3c3-a57d-5d48bc2510c9.jpg width=32.1099992752075 height=30.6849992752075  /> are of dimensions, , , and, respectively.

Since the latent variable model will be developed using transformed variables, let’s define the transformed inputs as follows:

(7)

where is the latent input variable, and is the input loading vector, which is of dimension.

3.2.1. Principal Component Regression (PCR)

PCR accounts for collinearity in the input variables by reducing their dimension using principal component analysis (PCA), which utilizes singular value decomposition (SVD) to compute the latent variables or principal components. Then, it constructs a simple linear model between the latent variables and the output using ordinary least square (OLS) regression [5,10]. Therefore, PCR can be formulated as two consecutive estimation problems. First, the loading vectors are estimated by maximizing the variance of the estimated principal components as follows:

(8)

which, since the data are mean centered, can also be expressed in terms of the input covariance matrix as follows:

(9)

The solution of the optimization problem (9) can be obtained using the method of Lagrangian multiplier, which results in the following eigenvalue problem (see proof in Appendix A):

(10)

which means that the estimated loading vectors are the eigenvectors of the matrix.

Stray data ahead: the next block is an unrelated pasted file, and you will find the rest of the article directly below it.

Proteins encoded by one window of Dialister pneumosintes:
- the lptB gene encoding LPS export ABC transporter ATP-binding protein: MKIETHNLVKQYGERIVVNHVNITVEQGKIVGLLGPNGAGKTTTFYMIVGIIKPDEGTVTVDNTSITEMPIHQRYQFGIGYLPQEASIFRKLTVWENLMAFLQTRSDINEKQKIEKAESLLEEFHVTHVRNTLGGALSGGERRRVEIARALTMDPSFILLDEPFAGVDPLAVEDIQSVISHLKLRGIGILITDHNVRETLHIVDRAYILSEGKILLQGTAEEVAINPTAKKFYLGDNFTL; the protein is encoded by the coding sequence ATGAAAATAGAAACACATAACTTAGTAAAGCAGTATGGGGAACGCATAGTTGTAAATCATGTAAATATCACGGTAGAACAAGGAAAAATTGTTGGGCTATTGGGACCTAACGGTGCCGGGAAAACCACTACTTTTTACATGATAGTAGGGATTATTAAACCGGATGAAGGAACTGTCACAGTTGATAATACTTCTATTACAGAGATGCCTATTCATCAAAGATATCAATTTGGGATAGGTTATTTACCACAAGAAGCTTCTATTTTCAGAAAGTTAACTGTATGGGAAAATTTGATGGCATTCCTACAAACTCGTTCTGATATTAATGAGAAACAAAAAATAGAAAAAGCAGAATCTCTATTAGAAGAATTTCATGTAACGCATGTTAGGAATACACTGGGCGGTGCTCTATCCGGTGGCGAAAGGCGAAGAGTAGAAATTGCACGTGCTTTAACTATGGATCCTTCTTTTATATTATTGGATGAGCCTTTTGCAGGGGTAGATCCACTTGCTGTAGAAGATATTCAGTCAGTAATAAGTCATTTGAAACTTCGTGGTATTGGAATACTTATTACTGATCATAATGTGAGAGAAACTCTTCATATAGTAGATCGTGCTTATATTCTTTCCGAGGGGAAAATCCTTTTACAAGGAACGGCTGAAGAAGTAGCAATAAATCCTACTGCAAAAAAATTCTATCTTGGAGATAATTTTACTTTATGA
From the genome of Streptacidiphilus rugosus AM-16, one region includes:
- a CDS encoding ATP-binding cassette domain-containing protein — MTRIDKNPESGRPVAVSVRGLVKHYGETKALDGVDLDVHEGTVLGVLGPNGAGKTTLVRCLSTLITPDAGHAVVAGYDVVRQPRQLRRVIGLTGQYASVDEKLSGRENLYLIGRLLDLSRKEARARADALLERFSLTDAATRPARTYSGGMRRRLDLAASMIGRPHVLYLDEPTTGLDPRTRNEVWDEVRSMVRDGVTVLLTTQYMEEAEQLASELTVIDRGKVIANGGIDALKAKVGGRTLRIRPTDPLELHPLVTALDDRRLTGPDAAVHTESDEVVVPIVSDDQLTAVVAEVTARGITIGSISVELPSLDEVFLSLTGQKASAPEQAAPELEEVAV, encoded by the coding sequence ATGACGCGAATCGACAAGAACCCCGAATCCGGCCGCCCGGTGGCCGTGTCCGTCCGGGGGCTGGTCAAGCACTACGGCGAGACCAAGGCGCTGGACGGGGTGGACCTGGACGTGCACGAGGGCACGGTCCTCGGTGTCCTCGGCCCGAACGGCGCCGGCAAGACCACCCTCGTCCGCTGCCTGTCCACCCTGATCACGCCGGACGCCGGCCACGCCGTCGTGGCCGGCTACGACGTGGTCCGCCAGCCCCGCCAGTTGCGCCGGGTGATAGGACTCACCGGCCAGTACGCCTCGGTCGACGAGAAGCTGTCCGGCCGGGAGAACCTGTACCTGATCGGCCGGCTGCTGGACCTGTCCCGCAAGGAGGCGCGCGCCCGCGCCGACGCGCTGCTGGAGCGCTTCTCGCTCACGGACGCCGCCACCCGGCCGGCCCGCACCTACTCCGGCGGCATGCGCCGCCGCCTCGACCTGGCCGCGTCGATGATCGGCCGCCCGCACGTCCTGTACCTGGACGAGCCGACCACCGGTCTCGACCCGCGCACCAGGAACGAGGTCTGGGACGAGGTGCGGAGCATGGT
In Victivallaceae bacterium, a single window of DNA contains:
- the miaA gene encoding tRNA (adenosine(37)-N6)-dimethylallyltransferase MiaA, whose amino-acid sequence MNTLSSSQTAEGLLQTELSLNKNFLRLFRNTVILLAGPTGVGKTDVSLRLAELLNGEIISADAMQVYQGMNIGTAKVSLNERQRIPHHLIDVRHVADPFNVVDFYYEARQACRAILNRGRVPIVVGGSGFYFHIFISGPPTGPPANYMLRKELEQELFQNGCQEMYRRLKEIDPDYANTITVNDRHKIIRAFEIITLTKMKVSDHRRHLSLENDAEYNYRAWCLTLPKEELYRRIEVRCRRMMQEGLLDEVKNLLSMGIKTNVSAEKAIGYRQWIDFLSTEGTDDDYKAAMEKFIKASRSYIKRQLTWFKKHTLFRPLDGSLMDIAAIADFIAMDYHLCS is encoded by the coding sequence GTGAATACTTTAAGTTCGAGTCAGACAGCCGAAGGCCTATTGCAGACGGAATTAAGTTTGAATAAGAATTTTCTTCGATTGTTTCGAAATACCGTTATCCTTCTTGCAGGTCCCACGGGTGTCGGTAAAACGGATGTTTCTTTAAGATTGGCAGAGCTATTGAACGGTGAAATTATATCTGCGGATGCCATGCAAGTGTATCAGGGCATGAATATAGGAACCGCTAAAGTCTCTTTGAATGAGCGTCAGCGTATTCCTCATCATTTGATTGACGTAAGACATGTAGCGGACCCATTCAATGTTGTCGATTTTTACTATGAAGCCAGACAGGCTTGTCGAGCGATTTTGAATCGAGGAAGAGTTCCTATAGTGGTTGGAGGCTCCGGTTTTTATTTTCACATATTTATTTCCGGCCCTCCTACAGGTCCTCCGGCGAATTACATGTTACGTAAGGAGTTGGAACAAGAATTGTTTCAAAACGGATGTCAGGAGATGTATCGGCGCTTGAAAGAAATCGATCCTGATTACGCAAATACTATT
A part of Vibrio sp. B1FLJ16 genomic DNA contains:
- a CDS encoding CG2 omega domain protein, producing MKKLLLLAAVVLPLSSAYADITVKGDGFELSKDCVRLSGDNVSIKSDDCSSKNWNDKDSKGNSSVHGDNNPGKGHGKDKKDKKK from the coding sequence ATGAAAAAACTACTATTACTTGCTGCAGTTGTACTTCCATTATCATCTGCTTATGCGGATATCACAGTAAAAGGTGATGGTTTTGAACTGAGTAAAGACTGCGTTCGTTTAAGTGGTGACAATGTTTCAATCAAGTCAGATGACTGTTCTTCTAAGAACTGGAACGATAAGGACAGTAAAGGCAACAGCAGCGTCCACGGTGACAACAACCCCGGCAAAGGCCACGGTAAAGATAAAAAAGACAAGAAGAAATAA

Secondly, after the principal components (PCs) are estimated, a subset (or all) of these PCs (which correspond to the largest eigenvalues) are used to construct a simple linear model, that relates these PCs to the output, using OLS. Let the subset of PCs used to construct the model be defined as, where, then the model relating these PCs to the output can be estimated as follows:

(11)

which has the following solution,

(12)

Note that if all the estimated principal components are used in constructing the inferential model (i.e.,), then PCR reduces to OLS. Note also that all principal components in PCR are estimated at the same time (using Equation (10)) and without taking the model output into account. Other methods that consider the input-output relationship into consideration when estimating the principal components include partial least squares (PLS) and regularized canonical correlation analysis (RCCA), which are presented next.

3.2.2. Partial Least Square (PLS)

PLS computes the input loading vectors, , by maximizing the covariance between the estimated latent variable and model output, , i.e., [20,21]:

(13)

where,. Since and the data are mean centered, equation (13) can also be expressed in terms of the covariance matrix as follows:

(14)

The solution of the optimization problem 14 can be obtained using the method of Lagrangian multiplier, which leads to the following eigenvalue problem (see proof in Appendix B):

(15)

which means that the estimated loading vectors are the eigenvectors of the matrix.

Note that PLS utilizes an iterative algorithm [20,22] to estimate the latent variables used in the model, where one latent variable or principal component is added iteratively to the model. After the inclusion of a latent variable, the input and output residuals are computed and the process is repeated using the residual data until a cross validation error criterion is minimized [5,10,22,23].

3.2.3. Regularized Canonical Correlation Analysis (RCCA)